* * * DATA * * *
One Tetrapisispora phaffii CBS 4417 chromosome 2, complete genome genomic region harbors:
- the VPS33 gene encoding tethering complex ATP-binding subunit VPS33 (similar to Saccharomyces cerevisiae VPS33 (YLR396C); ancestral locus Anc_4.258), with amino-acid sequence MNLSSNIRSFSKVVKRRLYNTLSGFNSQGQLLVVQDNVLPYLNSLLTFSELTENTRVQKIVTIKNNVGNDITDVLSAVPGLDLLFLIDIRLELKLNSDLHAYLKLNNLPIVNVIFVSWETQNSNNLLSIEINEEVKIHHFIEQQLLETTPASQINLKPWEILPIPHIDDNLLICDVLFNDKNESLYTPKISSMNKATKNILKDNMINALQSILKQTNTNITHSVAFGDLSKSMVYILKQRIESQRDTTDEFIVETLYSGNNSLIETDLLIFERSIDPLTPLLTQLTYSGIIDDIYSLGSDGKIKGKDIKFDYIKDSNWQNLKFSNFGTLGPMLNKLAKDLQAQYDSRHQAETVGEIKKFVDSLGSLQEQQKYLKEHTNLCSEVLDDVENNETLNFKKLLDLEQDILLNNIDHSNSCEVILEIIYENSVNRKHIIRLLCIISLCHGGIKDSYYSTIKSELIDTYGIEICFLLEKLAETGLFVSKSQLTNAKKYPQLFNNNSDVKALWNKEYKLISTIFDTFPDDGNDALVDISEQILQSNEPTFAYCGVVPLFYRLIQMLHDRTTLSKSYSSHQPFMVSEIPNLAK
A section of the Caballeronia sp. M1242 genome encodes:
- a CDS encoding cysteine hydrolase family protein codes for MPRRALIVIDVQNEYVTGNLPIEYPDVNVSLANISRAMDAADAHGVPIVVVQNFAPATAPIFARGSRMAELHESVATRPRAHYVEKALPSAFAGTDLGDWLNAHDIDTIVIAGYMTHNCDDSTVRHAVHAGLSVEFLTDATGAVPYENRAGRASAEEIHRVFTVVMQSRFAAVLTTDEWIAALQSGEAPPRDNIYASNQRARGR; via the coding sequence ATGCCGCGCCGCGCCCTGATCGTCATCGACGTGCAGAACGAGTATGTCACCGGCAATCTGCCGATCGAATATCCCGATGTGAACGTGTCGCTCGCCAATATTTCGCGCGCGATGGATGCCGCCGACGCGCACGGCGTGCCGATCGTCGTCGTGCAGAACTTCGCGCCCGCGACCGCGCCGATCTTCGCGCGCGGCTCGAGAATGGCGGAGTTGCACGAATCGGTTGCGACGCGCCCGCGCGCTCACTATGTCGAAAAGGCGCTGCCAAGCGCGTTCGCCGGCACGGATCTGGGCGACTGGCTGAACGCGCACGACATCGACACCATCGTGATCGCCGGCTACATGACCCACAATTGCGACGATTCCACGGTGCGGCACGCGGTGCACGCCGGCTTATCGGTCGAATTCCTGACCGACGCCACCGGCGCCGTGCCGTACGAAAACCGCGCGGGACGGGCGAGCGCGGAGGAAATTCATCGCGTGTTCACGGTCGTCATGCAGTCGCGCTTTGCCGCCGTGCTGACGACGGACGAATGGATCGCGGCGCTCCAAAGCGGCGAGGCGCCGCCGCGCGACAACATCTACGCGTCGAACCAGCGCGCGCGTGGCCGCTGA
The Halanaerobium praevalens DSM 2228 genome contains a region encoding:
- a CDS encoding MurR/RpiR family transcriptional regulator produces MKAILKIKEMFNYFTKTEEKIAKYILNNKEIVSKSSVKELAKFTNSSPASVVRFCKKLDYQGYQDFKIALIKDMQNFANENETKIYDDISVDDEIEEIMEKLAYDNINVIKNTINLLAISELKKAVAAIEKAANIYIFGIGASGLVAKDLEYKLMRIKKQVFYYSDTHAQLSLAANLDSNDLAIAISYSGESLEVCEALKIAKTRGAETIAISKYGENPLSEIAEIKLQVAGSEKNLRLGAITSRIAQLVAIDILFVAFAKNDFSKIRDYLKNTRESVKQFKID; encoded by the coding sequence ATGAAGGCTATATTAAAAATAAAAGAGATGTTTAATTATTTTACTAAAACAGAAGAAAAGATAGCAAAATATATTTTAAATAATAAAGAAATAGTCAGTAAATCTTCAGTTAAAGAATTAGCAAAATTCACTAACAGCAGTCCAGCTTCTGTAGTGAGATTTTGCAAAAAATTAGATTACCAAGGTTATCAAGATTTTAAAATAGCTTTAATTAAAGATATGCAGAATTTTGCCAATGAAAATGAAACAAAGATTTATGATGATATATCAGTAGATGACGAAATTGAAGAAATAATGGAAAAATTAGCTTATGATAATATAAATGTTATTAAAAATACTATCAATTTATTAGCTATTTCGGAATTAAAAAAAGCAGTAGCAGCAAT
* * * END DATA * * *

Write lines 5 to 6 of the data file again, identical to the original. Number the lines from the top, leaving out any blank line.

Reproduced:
The Halanaerobium praevalens DSM 2228 genome contains a region encoding:
- a CDS encoding MurR/RpiR family transcriptional regulator produces MKAILKIKEMFNYFTKTEEKIAKYILNNKEIVSKSSVKELAKFTNSSPASVVRFCKKLDYQGYQDFKIALIKDMQNFANENETKIYDDISVDDEIEEIMEKLAYDNINVIKNTINLLAISELKKAVAAIEKAANIYIFGIGASGLVAKDLEYKLMRIKKQVFYYSDTHAQLSLAANLDSNDLAIAISYSGESLEVCEALKIAKTRGAETIAISKYGENPLSEIAEIKLQVAGSEKNLRLGAITSRIAQLVAIDILFVAFAKNDFSKIRDYLKNTRESVKQFKID; encoded by the coding sequence ATGAAGGCTATATTAAAAATAAAAGAGATGTTTAATTATTTTACTAAAACAGAAGAAAAGATAGCAAAATATATTTTAAATAATAAAGAAATAGTCAGTAAATCTTCAGTTAAAGAATTAGCAAAATTCACTAACAGCAGTCCAGCTTCTGTAGTGAGATTTTGCAAAAAATTAGATTACCAAGGTTATCAAGATTTTAAAATAGCTTTAATTAAAGATATGCAGAATTTTGCCAATGAAAATGAAACAAAGATTTATGATGATATATCAGTAGATGACGAAATTGAAGAAATAATGGAAAAATTAGCTTATGATAATATAAATGTTATTAAAAATACTATCAATTTATTAGCTATTTCGGAATTAAAAAAAGCAGTAGCAGCAAT